Let’s explore some of the other reasons clients are hesitant about induction:

  • It’s new and I don’t understand how it works, therefore I assume it’s bad for you. The scientific principle of induction has been around for a long time. It’s used in motors, generators, transformers, and a lot of rechargeable home electronics items. Because we’ve been cooking on flames for such a long time, it doesn’t scare us. But that doesn’t mean it’s the healthiest choice.
  • I like cooking on gas. I don’t know anyone who has tried induction and not been won over. It does almost everything gas does, only better. A lot of professional chefs have even converted – both at home and in their restaurants.
  • I’ll need to get new cookware. It’s very possible some of your cookware is already induction-ready – cast iron and stainless steel are great examples. Hold a magnet to the bottom of your pots and pans. If it sticks, it’ll work on induction. And if do you need some new cookware, they are available at all different price points. We’ve had our favorite nonstick induction pans for four years and they still work great, but even better, they only cost us $10 apiece.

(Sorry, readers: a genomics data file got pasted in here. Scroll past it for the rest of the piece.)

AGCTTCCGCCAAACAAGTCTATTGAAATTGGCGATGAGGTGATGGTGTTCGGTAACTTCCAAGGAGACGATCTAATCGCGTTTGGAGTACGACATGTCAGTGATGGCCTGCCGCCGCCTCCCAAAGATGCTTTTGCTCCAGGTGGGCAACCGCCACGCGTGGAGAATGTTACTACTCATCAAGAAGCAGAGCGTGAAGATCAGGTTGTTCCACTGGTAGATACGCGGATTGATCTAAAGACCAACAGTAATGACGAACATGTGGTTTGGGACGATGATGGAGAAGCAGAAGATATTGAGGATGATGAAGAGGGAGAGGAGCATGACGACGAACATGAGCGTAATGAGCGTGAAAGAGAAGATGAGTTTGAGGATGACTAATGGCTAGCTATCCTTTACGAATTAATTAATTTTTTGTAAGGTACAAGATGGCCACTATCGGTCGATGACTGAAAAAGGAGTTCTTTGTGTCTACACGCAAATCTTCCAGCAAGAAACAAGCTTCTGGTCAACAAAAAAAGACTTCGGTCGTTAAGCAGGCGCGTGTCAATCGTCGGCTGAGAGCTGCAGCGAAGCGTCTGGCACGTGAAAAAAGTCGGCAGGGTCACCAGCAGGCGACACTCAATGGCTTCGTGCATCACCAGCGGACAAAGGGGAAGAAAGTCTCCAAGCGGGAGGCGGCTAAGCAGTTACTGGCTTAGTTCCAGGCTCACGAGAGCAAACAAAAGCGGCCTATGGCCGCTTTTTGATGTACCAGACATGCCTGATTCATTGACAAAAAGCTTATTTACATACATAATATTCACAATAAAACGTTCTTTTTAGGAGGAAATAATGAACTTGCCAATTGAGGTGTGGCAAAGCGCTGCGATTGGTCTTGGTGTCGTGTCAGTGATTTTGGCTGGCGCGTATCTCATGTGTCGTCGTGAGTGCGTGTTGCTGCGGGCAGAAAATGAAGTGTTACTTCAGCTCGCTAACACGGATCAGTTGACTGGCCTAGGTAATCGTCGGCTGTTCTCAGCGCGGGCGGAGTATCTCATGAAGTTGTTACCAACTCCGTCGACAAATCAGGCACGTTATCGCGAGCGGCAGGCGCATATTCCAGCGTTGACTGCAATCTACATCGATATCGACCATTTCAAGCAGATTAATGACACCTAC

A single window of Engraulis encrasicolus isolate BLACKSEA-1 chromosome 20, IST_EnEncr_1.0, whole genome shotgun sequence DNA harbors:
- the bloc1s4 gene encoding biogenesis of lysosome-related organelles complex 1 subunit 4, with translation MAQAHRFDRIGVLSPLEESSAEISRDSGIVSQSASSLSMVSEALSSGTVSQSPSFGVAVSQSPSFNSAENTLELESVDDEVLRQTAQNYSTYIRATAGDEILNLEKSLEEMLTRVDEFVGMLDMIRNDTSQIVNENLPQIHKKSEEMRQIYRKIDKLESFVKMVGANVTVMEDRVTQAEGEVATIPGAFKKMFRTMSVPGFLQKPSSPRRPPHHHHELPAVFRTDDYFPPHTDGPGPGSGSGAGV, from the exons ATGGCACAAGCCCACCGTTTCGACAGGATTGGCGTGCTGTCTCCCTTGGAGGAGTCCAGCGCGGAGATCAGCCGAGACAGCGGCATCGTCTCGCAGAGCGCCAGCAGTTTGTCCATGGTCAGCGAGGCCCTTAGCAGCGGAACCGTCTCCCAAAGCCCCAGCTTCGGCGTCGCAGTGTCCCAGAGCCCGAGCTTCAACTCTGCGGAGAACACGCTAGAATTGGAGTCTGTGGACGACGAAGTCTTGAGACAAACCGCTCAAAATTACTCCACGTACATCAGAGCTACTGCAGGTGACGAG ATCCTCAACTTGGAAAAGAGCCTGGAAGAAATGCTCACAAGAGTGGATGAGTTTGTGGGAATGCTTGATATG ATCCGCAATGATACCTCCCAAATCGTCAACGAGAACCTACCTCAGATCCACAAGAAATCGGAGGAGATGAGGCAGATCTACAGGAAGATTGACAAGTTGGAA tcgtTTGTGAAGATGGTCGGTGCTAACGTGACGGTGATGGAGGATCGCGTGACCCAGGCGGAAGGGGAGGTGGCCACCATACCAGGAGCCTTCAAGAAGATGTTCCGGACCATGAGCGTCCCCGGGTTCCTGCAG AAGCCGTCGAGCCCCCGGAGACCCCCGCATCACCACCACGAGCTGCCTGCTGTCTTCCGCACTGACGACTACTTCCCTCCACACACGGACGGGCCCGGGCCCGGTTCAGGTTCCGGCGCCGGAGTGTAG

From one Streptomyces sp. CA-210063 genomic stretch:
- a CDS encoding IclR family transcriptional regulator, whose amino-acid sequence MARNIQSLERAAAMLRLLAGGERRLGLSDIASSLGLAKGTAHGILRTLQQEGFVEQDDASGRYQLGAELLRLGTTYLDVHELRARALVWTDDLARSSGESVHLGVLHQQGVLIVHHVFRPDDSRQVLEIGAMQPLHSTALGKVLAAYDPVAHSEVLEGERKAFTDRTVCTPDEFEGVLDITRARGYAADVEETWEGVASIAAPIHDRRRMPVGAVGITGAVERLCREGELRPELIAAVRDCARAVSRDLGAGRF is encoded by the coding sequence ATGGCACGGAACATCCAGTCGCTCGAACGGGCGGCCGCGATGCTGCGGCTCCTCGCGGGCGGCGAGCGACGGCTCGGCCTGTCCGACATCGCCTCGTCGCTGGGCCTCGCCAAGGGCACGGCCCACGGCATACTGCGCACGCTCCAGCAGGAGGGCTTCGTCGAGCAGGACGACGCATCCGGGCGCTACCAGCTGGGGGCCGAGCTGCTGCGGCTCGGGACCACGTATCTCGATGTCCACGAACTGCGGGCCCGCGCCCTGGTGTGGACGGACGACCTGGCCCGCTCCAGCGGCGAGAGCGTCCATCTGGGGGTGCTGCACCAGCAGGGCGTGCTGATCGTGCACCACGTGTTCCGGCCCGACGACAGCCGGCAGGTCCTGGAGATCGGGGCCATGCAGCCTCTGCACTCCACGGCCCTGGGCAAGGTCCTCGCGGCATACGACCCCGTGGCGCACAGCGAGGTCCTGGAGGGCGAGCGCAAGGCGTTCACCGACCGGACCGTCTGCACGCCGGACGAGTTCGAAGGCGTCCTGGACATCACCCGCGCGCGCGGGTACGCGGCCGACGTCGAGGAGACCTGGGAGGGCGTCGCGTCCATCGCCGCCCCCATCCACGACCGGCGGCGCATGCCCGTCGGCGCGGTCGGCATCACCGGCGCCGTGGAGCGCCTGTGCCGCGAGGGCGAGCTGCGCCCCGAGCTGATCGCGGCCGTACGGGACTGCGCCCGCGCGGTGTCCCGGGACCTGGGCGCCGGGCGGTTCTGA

• Induction cooktops are expensive. If you’re considering gas, tally up the cost of the gas range, the larger kitchen hood, makeup air for the hood, and the gas piping before you assume that gas is cheaper. There are great induction cooktop / stove options available for as little as $1200. This compares favorably to the cost of comparable gas ranges including piping, hookup, venting, and makeup air.
  • I want to be able to cook when the power is out. Using an outdoor gas (or charcoal) grill is probably the best backup option. Your power is likely coming back on soon, and if your range hood won’t work, you may not want to cook on an indoor gas stove anyway.

Electric induction cooktops are a slam-dunk decision – better in almost every way than the other cooking technologies that are out there. Intrigued? Head to your local appliance store and try it for yourself. You’ll be convinced as well!

Amy Musser and Matthew Vande are the owners of VandeMusser Design, PLLC. They provide Home Energy Rating System (HERS) services, green-design consultation, and home-energy audits to homeowners in Western North Carolina. Amy is a licensed mechanical engineer and Matt is a licensed architect. Connect with Amy and Matt at